Penguins believe defenseman Maatta deserves top rookie consideration
History says Olli Maatta has little chance to win the Calder Trophy.
His teammates believe he should be strongly considered.
Maatta, the smooth 19-year-old defenseman whose two-way game has blown away the Penguins' coaching staff and his teammates, enters Thursday's game in Los Angeles on quite a roll.
He also plays in a league that has given the Calder Trophy — awarded annually to the league's best rookie — to a defenseman just 10 times in nine decades.
“The biggest reason it hasn't happened more is because it's rare to establish yourself at a young age at this position,” defenseman Paul Martin said. “It's harder for defensemen.”
Maatta, though, continues to make believers out of the Penguins. He has 19 points and is a plus-10 through 52 games while being called for only six minor penalties.
“He absolutely deserves consideration,” Martin said. “That's how good he's been.”
His solid early play was only an appetizer to Maatta's dependable work while the Penguins played without five defensemen for a lengthy stretch in December, putting him on the top pairing against some of the game's best.
And now, the offensive facets of his game are blossoming. Maatta has produced two goals and five assists — none of which have been aided by the power play — during his past 10 games.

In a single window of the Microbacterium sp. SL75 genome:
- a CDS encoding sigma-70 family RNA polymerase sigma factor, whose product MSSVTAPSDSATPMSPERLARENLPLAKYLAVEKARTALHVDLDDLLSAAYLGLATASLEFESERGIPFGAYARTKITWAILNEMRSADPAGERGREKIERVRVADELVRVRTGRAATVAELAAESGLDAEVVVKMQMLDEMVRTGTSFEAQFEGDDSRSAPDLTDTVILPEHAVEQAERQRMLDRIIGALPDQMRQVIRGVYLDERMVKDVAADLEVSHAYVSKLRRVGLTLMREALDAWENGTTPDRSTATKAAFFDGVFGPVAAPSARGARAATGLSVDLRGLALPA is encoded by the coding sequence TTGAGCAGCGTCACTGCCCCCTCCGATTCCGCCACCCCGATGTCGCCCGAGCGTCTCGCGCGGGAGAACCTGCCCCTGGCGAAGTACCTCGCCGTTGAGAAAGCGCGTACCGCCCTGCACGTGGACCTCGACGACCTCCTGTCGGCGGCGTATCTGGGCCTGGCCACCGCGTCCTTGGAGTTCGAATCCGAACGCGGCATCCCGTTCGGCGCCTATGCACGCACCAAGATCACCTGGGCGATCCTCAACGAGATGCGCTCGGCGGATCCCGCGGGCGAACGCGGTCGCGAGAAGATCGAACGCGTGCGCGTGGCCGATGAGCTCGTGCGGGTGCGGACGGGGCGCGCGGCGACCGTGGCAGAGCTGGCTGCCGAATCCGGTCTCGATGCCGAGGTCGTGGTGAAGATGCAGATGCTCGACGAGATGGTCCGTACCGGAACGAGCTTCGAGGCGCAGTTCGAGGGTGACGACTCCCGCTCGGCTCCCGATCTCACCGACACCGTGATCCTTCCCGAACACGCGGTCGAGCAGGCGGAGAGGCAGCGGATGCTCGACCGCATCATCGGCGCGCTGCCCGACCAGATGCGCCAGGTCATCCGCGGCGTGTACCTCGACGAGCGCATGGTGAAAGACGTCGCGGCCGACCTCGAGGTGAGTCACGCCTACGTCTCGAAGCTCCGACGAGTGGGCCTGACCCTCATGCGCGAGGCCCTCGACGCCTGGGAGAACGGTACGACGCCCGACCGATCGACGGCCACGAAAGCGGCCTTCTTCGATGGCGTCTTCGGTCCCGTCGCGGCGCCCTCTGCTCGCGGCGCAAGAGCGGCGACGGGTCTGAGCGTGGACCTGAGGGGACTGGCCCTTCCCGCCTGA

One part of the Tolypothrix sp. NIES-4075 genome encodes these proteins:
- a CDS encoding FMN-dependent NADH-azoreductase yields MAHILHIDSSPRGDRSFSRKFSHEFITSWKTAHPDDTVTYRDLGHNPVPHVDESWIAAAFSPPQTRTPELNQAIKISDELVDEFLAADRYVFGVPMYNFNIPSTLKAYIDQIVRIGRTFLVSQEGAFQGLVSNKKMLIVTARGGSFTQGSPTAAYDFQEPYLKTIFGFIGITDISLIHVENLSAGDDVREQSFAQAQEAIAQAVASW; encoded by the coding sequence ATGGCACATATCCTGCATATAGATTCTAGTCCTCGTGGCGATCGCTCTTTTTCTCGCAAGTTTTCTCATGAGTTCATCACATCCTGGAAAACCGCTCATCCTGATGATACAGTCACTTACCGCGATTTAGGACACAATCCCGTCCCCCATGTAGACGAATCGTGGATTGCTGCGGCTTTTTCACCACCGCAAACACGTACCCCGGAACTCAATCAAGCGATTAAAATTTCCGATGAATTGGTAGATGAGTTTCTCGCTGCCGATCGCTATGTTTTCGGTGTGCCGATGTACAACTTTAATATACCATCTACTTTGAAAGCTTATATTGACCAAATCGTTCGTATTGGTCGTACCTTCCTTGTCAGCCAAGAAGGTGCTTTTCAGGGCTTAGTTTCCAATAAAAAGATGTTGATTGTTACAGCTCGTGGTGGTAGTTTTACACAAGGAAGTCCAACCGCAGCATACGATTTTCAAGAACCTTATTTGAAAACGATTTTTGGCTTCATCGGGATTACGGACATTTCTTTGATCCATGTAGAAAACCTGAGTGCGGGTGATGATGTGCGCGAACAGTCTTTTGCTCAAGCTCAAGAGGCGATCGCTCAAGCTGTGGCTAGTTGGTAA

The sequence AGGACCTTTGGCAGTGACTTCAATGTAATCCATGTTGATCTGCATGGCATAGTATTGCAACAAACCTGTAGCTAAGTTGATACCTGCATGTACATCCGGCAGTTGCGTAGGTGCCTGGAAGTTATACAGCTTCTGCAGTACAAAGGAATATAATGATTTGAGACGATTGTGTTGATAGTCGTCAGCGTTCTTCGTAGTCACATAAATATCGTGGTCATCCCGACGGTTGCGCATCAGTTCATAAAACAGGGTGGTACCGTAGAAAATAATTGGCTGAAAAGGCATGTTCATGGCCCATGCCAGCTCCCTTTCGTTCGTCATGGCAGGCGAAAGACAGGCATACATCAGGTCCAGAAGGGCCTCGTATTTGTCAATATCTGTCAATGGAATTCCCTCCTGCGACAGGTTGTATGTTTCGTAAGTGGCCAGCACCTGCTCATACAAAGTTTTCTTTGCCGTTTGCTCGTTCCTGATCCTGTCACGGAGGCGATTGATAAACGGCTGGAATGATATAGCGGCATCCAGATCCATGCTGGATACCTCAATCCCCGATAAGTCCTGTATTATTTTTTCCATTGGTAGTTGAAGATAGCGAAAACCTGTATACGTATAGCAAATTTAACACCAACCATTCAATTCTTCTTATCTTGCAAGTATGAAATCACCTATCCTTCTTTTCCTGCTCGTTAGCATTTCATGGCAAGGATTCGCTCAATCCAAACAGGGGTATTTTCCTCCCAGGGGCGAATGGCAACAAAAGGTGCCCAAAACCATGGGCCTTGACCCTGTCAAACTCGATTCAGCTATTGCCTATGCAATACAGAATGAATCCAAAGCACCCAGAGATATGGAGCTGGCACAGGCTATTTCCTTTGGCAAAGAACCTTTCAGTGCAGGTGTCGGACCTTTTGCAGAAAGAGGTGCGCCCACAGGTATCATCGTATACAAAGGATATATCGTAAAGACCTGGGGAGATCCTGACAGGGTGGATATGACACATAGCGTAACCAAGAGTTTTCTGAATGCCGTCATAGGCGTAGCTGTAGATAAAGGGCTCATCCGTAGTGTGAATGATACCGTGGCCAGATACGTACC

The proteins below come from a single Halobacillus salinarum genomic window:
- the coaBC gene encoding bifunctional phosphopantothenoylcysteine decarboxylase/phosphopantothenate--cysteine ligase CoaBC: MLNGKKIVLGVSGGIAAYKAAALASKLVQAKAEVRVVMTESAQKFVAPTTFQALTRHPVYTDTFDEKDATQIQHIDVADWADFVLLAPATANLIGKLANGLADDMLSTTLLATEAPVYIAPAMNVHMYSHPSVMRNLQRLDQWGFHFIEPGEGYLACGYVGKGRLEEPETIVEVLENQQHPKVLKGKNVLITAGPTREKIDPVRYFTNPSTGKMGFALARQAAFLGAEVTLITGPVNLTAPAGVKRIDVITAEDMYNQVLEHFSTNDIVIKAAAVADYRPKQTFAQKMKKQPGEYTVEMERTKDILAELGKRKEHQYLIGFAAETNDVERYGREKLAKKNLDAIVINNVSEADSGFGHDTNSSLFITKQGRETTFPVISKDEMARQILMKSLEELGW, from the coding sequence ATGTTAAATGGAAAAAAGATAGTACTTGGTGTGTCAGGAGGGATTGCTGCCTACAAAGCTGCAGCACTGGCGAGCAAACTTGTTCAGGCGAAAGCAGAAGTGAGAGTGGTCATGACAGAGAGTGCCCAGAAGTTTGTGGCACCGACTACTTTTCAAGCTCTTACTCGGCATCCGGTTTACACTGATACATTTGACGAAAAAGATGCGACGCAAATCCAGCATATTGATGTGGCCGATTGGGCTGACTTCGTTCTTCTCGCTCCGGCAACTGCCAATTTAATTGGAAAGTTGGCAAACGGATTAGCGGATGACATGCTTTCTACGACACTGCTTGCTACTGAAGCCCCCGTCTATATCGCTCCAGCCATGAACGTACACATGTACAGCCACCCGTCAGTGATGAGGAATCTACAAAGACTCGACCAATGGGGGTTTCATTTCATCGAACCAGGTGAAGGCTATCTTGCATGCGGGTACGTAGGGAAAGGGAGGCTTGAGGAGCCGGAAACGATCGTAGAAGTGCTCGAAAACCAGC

“The last time I saw a rookie defenseman have this kind of an impact was Rob Blake with the Kings (during the 1990-'91 season),” assistant coach Tony Granato said. “We've asked him to do more than we ever ask rookies to do: top unit, playing against the top players, killing penalties, playing the power play.
“And he does it all so well. He's like no rookie I've ever seen. It's a remarkable thing.”
Colorado's Nathan MacKinnon, the first overall pick in the 2013 NHL Entry Draft, leads all rookies with 35 points. Others, such as Florida's Aleksander Barkov, San Jose's Tomas Hertl, and even a trio of productive defensemen — Boston's Torey Krug, Anaheim's Hampus Lindholm and Nashville's Seth Jones — have impressed.
The Penguins believe Maatta's steady play has gone overlooked.
“I don't follow other players around the league and their numbers all that much,” said defenseman Matt Niskanen, who regularly is paired with Maatta. “But I know this: I know how good Olli has been this year, and I know what he's done.
“It's easier for forwards. Maybe putting up huge numbers isn't easy, but you have to consider what Olli's been asked to do. And he keeps getting better.”
Maatta's humble attitude made him a hit in the locker room.
“I don't care about personal awards,” Maatta said. “I really, really don't. My dream is to win a Stanley Cup. That's what I want to do.”
Maatta probably has a better chance of winning the Stanley Cup than the Calder Trophy. Of the 10 defensemen to win the award, five are in the Hockey Hall of Fame.
Then again, no one is putting anything past Maatta.
“He's in a groove right now,” Niskanen said. “He wants the puck. And when someone that talented wants the puck, that's a good thing for us.”
Granato made it clear Maatta will receive every opportunity to showcase his talent.
“This league is so hard,” Granato said. “And he's making it look so easy. He amazes me.”